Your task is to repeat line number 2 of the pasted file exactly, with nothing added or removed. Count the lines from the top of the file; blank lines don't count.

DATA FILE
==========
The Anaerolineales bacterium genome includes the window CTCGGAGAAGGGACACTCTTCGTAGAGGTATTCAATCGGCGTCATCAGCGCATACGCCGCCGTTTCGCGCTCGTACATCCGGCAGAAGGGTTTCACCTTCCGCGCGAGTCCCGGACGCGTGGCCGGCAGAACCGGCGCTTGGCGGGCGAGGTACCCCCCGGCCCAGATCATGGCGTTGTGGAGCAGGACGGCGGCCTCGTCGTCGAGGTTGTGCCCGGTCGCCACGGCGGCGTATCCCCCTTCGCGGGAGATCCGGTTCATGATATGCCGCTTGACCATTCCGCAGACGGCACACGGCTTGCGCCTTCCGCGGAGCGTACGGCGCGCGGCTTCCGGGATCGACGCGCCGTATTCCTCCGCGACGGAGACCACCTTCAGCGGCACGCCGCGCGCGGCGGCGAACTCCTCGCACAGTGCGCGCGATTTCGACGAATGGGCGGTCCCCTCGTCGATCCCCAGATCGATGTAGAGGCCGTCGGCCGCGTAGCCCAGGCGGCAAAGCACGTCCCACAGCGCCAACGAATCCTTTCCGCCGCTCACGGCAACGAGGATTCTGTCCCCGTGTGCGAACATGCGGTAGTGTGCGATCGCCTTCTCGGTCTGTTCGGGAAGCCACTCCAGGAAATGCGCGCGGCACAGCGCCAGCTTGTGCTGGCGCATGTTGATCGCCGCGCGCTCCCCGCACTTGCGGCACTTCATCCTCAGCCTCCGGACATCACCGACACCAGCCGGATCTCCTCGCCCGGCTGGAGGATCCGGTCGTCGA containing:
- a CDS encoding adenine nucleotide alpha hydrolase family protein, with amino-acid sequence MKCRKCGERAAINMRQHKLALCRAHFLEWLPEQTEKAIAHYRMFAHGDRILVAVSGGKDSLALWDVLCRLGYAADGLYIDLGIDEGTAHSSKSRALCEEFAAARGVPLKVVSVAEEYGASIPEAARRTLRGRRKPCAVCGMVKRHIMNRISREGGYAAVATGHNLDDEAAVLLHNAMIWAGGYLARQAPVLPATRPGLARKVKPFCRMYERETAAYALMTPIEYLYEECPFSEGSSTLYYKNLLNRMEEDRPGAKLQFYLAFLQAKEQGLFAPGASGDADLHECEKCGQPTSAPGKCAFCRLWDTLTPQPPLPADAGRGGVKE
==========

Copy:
- a CDS encoding adenine nucleotide alpha hydrolase family protein, with amino-acid sequence MKCRKCGERAAINMRQHKLALCRAHFLEWLPEQTEKAIAHYRMFAHGDRILVAVSGGKDSLALWDVLCRLGYAADGLYIDLGIDEGTAHSSKSRALCEEFAAARGVPLKVVSVAEEYGASIPEAARRTLRGRRKPCAVCGMVKRHIMNRISREGGYAAVATGHNLDDEAAVLLHNAMIWAGGYLARQAPVLPATRPGLARKVKPFCRMYERETAAYALMTPIEYLYEECPFSEGSSTLYYKNLLNRMEEDRPGAKLQFYLAFLQAKEQGLFAPGASGDADLHECEKCGQPTSAPGKCAFCRLWDTLTPQPPLPADAGRGGVKE